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2h
comment Limit of $\frac{f\left(x+g\left(x\right)\right)-f\left(g\left(x\right)\right)}{x}$ as $x\to 0$
Oh wow... looks like I'm already too tried.. Thank you very much
3h
comment Limit of $\frac{f\left(x+g\left(x\right)\right)-f\left(g\left(x\right)\right)}{x}$ as $x\to 0$
oopse, fixed...
3h
comment Using the same limit for a second derivative
hmm I understand. Is there a similar proof without L'Hopital? As we haven't learned it yet I'm not sure I can use it.. Thanks anyway :)
May
18
comment Finding the limit at $a$ of $\left(\frac{f\left(x\right)} {f\left(a\right)}\right)^{\frac{1}{g\left(x\right)}}$
$\ln x $ is differentiable at $x\neq 0$ and $f(x) $ differentiable at $x$ so by the chain rule it's differentiable there? And this actually makes a lot of sense, though I'm not sure how I could think of something like that myself
May
12
comment Proving the Takagi function is lipschitz for $c\cdot d<1$
Took me a day buy I got it. Thanks
May
5
comment One-one and continuous $\implies$ strictly monotonic
I think you mean contradicts injectivity, Edit: well you were faster than me :P
May
5
comment Proving that a union of a countable and an uncountable set is equivalent to the uncountable set (proof check)
@tetori This is the next topic so I guess I'll realize it soon :P
May
4
comment Analysis: Basic Sequence Proof
Didn't downvote myself, but I think it's getting downvoted because it answers the half of what he asks that is "hidden" at the end.
May
4
comment Analysis: Basic Sequence Proof
Yep, you got it.
Apr
28
comment Show that the series is absolutely convergent
Is showing that the series of absolute values converges enough to conclude that the original series converges absolutely, or do you have to show that the original series converges as well?
Apr
23
comment Does Russel's paradox preclude us from using the power set to generate every possible set?
Well as far as I understand, "the set of all things" is not a set, you can't just say "I take everything and call it $A$", and there is actually quite a delicate process describing what is or isn't a set.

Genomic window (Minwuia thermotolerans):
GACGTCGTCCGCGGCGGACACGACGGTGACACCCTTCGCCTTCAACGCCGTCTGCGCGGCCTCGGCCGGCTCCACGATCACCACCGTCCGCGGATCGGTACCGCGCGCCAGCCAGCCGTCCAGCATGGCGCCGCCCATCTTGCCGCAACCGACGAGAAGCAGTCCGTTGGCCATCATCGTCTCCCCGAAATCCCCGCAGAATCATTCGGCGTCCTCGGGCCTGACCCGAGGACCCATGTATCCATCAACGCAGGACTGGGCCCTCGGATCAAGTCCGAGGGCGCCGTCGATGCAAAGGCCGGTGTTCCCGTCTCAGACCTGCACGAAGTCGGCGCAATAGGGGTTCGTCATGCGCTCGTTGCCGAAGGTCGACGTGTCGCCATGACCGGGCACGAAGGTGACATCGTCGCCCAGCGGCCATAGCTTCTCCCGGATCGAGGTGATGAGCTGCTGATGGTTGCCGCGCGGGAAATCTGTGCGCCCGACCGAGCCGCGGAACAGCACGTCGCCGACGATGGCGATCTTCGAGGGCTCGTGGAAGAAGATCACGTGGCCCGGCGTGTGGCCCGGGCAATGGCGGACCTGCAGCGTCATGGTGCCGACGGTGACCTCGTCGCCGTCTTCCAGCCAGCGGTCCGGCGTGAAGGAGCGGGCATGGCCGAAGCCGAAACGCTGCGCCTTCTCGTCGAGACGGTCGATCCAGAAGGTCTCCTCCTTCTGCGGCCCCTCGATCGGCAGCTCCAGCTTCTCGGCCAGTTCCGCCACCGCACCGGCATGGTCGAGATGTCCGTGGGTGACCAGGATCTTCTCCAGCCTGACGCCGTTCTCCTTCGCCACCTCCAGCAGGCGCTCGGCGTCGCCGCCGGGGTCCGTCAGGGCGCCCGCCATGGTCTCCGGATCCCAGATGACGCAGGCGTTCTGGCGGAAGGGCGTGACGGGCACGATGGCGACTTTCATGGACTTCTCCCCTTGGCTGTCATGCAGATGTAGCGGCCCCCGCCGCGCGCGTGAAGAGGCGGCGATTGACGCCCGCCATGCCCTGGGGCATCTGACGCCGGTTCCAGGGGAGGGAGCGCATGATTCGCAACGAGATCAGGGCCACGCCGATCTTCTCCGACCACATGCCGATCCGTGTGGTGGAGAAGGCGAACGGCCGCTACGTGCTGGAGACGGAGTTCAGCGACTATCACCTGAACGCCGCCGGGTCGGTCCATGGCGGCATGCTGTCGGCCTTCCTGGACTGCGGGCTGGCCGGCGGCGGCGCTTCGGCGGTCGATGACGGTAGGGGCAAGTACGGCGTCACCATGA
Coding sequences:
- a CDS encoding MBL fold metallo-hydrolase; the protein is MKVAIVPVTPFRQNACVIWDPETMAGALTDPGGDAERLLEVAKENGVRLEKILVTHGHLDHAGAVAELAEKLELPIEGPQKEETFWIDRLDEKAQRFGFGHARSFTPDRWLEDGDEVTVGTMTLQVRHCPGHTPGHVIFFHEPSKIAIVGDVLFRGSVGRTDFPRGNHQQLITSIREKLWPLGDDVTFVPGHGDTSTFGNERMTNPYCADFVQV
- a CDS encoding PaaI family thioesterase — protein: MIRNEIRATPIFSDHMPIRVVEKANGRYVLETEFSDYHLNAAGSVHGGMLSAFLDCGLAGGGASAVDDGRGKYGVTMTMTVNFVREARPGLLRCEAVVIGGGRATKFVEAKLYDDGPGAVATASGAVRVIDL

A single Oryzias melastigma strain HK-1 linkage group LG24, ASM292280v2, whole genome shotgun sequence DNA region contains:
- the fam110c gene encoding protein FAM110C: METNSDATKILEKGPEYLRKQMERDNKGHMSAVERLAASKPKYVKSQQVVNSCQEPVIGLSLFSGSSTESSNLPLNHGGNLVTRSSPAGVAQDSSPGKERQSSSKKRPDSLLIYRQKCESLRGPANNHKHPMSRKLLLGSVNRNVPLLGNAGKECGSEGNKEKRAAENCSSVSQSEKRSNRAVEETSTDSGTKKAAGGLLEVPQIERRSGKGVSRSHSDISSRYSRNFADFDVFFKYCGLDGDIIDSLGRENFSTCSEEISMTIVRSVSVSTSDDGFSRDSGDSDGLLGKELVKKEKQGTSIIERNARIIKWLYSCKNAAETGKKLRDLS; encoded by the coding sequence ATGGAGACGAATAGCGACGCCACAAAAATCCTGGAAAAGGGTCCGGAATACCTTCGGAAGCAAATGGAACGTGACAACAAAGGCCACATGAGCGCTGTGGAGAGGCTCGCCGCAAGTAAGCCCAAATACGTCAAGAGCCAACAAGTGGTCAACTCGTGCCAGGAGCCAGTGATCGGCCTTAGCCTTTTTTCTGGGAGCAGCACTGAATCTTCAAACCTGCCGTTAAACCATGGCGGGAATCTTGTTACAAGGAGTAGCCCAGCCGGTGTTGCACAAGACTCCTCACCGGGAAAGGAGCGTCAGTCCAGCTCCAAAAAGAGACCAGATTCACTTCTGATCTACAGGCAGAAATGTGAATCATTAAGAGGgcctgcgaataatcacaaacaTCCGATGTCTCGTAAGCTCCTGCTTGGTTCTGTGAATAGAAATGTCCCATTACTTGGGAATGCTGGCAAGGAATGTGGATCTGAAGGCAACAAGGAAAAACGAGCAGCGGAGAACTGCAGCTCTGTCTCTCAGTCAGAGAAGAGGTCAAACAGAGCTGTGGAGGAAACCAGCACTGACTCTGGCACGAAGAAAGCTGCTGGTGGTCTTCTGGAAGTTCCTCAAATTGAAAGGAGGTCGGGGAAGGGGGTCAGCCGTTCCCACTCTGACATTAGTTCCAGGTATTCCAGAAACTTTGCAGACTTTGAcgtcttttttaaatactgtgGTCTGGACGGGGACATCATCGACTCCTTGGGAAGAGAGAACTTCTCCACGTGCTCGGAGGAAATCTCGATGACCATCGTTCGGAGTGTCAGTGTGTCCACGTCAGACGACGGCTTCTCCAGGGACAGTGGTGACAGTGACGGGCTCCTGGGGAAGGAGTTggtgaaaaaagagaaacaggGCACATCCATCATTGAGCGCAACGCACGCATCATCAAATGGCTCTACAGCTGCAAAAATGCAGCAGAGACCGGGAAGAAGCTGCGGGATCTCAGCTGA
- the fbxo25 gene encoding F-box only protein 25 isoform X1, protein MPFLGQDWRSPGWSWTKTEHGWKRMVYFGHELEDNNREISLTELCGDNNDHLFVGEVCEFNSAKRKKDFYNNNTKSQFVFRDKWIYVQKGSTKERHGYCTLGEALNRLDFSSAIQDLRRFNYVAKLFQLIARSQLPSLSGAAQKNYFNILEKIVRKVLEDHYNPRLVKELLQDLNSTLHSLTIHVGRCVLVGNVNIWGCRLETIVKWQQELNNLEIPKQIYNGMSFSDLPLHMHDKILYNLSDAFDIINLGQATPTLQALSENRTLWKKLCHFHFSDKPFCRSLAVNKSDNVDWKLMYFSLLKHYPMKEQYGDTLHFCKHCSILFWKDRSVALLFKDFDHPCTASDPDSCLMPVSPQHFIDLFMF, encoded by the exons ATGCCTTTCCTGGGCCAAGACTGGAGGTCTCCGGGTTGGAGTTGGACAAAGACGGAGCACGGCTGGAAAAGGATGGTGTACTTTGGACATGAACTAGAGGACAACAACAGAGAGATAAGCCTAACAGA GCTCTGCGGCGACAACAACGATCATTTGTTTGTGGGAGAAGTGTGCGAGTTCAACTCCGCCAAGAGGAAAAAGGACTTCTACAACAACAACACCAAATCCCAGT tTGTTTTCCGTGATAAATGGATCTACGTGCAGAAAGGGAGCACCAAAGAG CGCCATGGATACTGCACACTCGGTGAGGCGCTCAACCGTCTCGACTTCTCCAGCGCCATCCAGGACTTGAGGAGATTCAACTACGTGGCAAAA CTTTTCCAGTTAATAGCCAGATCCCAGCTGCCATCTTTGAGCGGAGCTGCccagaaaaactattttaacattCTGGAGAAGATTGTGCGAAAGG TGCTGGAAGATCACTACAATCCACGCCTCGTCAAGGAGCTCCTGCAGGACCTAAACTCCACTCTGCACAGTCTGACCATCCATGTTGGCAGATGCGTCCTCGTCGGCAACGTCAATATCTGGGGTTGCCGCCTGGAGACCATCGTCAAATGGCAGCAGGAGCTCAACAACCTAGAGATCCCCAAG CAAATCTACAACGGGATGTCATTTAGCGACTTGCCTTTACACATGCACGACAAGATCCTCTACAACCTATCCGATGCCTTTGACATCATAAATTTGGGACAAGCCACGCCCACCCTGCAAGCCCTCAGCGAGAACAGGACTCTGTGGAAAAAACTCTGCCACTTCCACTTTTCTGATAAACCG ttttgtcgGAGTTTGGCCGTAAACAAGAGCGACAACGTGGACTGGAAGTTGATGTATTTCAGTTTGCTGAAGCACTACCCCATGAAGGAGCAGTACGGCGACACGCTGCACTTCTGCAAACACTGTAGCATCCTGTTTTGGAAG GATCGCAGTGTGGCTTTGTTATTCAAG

Apr
23
comment Fixed point of a differentiable function on a closed interval
@cantorhead, oh well that makes it easy. Thanks!
Apr
23
comment Fixed point of a differentiable function on a closed interval
@GitGud Oh oops, fixed
Apr
14
comment Finding a counter example for $ \left(A+A\right)'\subseteq\left(A'+A\right)\cup\left(A'+A'\right)$
I thought about the idea of searching for a set $A$ with no limit points, such that $A+A$ will have a limit point, but wasn't able to figure one out myself. Even the solution you gave took me quite a while to understand, but I get it now. Thanks!
Apr
3
comment Why can you place in the recursive definition to find the limit?
That makes everything clear. Thank you very much!
Apr
1
comment Finding the limit of $\sqrt[n]{{kn \choose n}}$
Got it! Thanks!
Apr
1
comment Finding the limit of $\sqrt[n]{{kn \choose n}}$
Not quite sure about how you simplified the last step, will try it by hand and come back :P
Apr
1
comment Finding the limit of $\sqrt[n]{{kn \choose n}}$
unfortunately I am unable to follow most of proof 1, and in proof 2 I'm not sure how the lemma gives that $\lim \frac{(kn)!^{1/n}}{(kn)^k} = e^{-k}$, or how you did the algebra...
Mar
23
comment Finding $\sup$ of $\{\sqrt{n} - \lfloor\sqrt{n}\rfloor | n\in\mathbb{N}\}$
hmm I understand that, still not sure how to use it though :P
Mar
23
comment Finding $\sup$ of $\{\sqrt{n} - \lfloor\sqrt{n}\rfloor | n\in\mathbb{N}\}$
Well that's a really nice way of doing it. Didn't think about breaking the number into easier to manage numbers ><